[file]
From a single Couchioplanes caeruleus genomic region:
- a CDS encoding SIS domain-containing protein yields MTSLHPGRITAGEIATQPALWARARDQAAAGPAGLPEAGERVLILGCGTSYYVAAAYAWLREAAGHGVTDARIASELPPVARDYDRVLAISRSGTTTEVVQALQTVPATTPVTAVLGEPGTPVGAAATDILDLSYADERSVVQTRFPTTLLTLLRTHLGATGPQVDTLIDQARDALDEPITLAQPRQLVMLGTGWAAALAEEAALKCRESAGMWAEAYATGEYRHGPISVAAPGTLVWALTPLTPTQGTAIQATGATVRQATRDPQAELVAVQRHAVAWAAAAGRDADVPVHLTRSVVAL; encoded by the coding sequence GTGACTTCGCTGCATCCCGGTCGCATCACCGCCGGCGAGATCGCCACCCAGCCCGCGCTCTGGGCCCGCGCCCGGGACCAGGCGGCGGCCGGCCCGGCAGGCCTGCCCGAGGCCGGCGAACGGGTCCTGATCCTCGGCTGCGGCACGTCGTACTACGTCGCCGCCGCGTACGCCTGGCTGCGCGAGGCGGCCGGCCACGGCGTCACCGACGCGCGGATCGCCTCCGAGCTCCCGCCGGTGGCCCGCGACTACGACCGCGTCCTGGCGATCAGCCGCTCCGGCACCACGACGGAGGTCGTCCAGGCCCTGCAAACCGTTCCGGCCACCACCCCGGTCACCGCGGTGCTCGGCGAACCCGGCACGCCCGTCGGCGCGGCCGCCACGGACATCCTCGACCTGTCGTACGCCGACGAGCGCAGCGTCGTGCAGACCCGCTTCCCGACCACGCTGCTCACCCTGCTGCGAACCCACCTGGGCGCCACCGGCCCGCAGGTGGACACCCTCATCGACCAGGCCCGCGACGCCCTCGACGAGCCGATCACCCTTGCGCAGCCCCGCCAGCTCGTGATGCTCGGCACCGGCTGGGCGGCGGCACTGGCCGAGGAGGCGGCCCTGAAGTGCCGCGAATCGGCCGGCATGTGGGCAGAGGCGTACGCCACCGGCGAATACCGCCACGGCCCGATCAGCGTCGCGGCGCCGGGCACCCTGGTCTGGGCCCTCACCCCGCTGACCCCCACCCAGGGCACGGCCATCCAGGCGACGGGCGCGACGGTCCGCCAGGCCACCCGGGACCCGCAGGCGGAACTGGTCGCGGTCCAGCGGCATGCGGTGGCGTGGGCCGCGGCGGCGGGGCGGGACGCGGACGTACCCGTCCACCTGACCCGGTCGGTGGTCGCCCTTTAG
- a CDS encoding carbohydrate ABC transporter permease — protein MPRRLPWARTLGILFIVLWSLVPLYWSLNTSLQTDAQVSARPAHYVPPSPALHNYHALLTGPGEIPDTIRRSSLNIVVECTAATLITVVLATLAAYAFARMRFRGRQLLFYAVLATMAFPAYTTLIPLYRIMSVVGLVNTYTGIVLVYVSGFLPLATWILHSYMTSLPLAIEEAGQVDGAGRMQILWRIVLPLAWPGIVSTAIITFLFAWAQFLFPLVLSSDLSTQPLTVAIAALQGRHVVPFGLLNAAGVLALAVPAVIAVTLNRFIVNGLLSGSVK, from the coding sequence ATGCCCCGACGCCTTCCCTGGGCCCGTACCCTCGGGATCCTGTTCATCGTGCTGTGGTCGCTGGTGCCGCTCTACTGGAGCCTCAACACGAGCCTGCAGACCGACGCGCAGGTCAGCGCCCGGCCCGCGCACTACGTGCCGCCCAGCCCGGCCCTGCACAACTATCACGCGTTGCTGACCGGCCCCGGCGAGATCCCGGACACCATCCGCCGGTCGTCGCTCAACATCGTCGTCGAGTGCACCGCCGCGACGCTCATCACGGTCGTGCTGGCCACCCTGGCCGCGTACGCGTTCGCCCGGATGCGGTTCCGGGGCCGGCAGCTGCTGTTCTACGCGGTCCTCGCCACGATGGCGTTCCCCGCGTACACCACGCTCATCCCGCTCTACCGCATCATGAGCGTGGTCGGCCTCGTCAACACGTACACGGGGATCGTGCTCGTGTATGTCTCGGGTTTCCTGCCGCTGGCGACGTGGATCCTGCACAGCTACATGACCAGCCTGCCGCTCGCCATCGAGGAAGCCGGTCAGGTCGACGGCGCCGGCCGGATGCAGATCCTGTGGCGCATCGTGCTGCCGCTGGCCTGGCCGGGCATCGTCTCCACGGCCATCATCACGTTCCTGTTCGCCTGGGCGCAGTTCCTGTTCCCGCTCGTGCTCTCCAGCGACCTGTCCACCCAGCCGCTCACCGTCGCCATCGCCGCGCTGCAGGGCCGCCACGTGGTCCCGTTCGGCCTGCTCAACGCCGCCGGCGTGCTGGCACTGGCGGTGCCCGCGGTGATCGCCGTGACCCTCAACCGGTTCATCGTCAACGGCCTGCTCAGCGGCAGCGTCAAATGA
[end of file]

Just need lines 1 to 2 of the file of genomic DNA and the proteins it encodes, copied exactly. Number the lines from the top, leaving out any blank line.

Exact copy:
From a single Couchioplanes caeruleus genomic region:
- a CDS encoding SIS domain-containing protein yields MTSLHPGRITAGEIATQPALWARARDQAAAGPAGLPEAGERVLILGCGTSYYVAAAYAWLREAAGHGVTDARIASELPPVARDYDRVLAISRSGTTTEVVQALQTVPATTPVTAVLGEPGTPVGAAATDILDLSYADERSVVQTRFPTTLLTLLRTHLGATGPQVDTLIDQARDALDEPITLAQPRQLVMLGTGWAAALAEEAALKCRESAGMWAEAYATGEYRHGPISVAAPGTLVWALTPLTPTQGTAIQATGATVRQATRDPQAELVAVQRHAVAWAAAAGRDADVPVHLTRSVVAL; encoded by the coding sequence GTGACTTCGCTGCATCCCGGTCGCATCACCGCCGGCGAGATCGCCACCCAGCCCGCGCTCTGGGCCCGCGCCCGGGACCAGGCGGCGGCCGGCCCGGCAGGCCTGCCCGAGGCCGGCGAACGGGTCCTGATCCTCGGCTGCGGCACGTCGTACTACGTCGCCGCCGCGTACGCCTGGCTGCGCGAGGCGGCCGGCCACGGCGTCACCGACGCGCGGATCGCCTCCGAGCTCCCGCCGGTGGCCCGCGACTACGACCGCGTCCTGGCGATCAGCCGCTCCGGCACCACGACGGAGGTCGTCCAGGCCCTGCAAACCGTTCCGGCCACCACCCCGGTCACCGCGGTGCTCGGCGAACCCGGCACGCCCGTCGGCGCGGCCGCCACGGACATCCTCGACCTGTCGTACGCCGACGAGCGCAGCGTCGTGCAGACCCGCTTCCCGACCACGCTGCTCACCCTGCTGCGAACCCACCTGGGCGCCACCGGCCCGCAGGTGGACACCCTCATCGACCAGGCCCGCGACGCCCTCGACGAGCCGATCACCCTTGCGCAGCCCCGCCAGCTCGTGATGCTCGGCACCGGCTGGGCGGCGGCACTGGCCGAGGAGGCGGCCCTGAAGTGCCGCGAATCGGCCGGCATGTGGGCAGAGGCGTACGCCACCGGCGAATACCGCCACGGCCCGATCAGCGTCGCGGCGCCGGGCACCCTGGTCTGGGCCCTCACCCCGCTGACCCCCACCCAGGGCACGGCCATCCAGGCGACGGGCGCGACGGTCCGCCAGGCCACCCGGGACCCGCAGGCGGAACTGGTCGCGGTCCAGCGGCATGCGGTGGCGTGGGCCGCGGCGGCGGGGCGGGACGCGGACGTACCCGTCCACCTGACCCGGTCGGTGGTCGCCCTTTAG